Nope, I’m afraid that for me charity now begins at home. I’ve just booked a villa in Majorca for two weeks. I may do some sponsored beer drinking while I’m there. Any offers, anyone?

SO WHAT else has been happening this week? Oh, look – a floundering government doing its level best to replicate the Fall of the Roman Empire.

Add the frightening case of unlikely lothario Mr John Prescott to the trials and tribulations of Charles Clarke and Patricia Hewitt, not forgetting the recent embarrassments of Ruth Kelly and the cash-for-peerages scandal, and you’d be forgiven for thinking that this particular Cabinet had been made by Ikea.

NIP DOWN to the bookies and get a few quid on Ruth Badger to win The Apprentice.
Yes, she might … erm … wear sensible shoes, but after this week’s showdown with the reptilian Syed, there’s no real competition from the rest of the lightweights. Anyway, Amstrad is no different to any other company – good HGV drivers are always needed.

O The views of Mr Beelzebub are purely personal and do not necessarily reflect the opinions of the editor or staff of this website, of anyone who managed to watch the women’s FA Cup Final on the telly without falling over laughing, of anyone who thinks England have a hope in hell in the World Cup without Wayne Rooney, or of anyone who’s already got a cross of St George flying from their car.

10 Comments:

Anonymous Anonymous said...

Ah Bazza. You do make me laugh. An excellent piece this week despite being a tad late. I particularly like the bit about the chap overtaking your dad's Morris Minor on Snake Pass. So true.

8:18 AM  
Blogger BarryBeelzebub said...

I hated that Morris Minor. I was usually sick in it before we got to the end of the street.

My old man used to have to drive it from Manchester to Grimsby and back on a Friday night in the days before motorways.

God only knows how he did it.

9:17 AM  
Blogger Stew said...

ALf Tupper - "the tuff of the track" Worked as a welder and trained on fish and chips.
Oily foreign Lotharios used to try the utmost to sabotage Alf at international meets, but alf would always arrive at the start line, having jumped through hoops to get there, give a cheery grin and beat them.
I was ever so pleased to buy an old Valiant on eBay to get my own copy of Alf in action.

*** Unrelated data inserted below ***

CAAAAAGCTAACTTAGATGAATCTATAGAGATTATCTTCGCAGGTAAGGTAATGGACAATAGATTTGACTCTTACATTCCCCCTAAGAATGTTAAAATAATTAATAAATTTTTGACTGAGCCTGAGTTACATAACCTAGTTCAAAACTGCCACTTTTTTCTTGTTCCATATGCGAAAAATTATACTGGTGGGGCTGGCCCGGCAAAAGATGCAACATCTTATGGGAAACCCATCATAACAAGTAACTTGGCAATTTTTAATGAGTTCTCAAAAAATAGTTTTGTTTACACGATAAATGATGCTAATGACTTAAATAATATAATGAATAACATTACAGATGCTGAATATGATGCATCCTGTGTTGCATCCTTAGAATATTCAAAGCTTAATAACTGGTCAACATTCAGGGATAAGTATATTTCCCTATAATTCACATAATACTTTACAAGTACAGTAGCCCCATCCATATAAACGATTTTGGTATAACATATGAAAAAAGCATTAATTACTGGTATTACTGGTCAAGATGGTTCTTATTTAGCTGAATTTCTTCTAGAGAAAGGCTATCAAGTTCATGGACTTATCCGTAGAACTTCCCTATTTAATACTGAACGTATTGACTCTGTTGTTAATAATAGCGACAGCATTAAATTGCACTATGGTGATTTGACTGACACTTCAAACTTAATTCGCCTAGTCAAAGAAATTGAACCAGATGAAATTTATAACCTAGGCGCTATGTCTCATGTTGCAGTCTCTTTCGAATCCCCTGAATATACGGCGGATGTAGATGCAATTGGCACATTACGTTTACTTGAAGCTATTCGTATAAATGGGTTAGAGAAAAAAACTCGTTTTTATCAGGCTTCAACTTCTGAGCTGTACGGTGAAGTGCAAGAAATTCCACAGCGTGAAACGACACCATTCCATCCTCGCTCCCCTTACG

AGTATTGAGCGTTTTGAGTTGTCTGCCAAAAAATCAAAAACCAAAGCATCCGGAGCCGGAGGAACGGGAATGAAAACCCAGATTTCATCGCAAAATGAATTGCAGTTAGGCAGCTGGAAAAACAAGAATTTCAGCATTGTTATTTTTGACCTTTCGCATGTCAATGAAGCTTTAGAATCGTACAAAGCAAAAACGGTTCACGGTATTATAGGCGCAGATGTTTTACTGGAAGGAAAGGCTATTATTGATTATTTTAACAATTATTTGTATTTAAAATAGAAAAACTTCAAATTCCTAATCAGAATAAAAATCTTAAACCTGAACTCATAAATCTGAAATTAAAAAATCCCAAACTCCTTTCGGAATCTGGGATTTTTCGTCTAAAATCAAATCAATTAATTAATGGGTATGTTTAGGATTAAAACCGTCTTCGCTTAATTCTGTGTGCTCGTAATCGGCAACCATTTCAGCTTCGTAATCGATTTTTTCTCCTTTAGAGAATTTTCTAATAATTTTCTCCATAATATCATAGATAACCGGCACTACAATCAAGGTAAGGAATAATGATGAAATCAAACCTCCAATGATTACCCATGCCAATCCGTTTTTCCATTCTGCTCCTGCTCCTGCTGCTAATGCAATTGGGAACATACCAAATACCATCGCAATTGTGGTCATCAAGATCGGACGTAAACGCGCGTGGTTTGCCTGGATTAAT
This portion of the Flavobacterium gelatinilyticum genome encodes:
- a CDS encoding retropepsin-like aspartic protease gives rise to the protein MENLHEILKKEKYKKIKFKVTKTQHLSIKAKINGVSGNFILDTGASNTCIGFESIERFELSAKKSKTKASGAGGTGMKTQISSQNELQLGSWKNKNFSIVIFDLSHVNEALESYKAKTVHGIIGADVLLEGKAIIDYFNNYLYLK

I miss Captain Hurrican and his raging infernos too. He never shot krauts or japs, he just kicked them about the place.

2:38 PM  
Anonymous Steve B said...

Great stuff bazza - Alf Tupper, what a blast from the past that is!

Valiant should be required reading for kids today - would be better than whatever multicultural mumbo jumbo they're being force fed!

3:12 AM  
Anonymous Theotherhalf said...

Getting your act back together Bazza? Nice bit of reading was this.
One thing though, was Alf Tupper (along with Roy of the Rovers and Braddock VC) not published in the Rover comic?
Maybe it's all just faded into the dim past in my grey cell.

7:54 AM  
Anonymous Anonymous said...

Alf Tupper was a fictional working class, 'hard as nails' runner, whose adventures appeared in first the 'Rover' and then the 'Victor' British boys comics, over almost a 40 year period, under the Title, The Tough of the Track.

10:40 AM  
Blogger Stew said...

Was it "Victor" I used to read so many - "Scorcher and Score", "Hotspur", "Valiant".

There was also a "Look & Learn" that had educational stuff but also a BRILLIANT comic saga called "The Trigan Empire" kind of Odesseus on Mars.

I laso miss the characters Kelly's Eye and Jason Stark.

I must go do some Googling

4:41 AM  
Anonymous Anonymous said...

Come on Bazza, let's have your take on the "Bliar Project" now that the serial shaggers and so on are all being reshuffled. You're LATE again - and just look at the mileage you can get out of "Two Shags" predicament. Tee Hee!!!

2:43 AM  
Anonymous Anonymous said...

He's right you know punctuality is certainly not your strong point these days Bazza - so get the finger out!

2:07 AM  
Anonymous Steve said...

Yeah! I watched the movie and it was quite good

9:35 PM  

Post a Comment

<< Home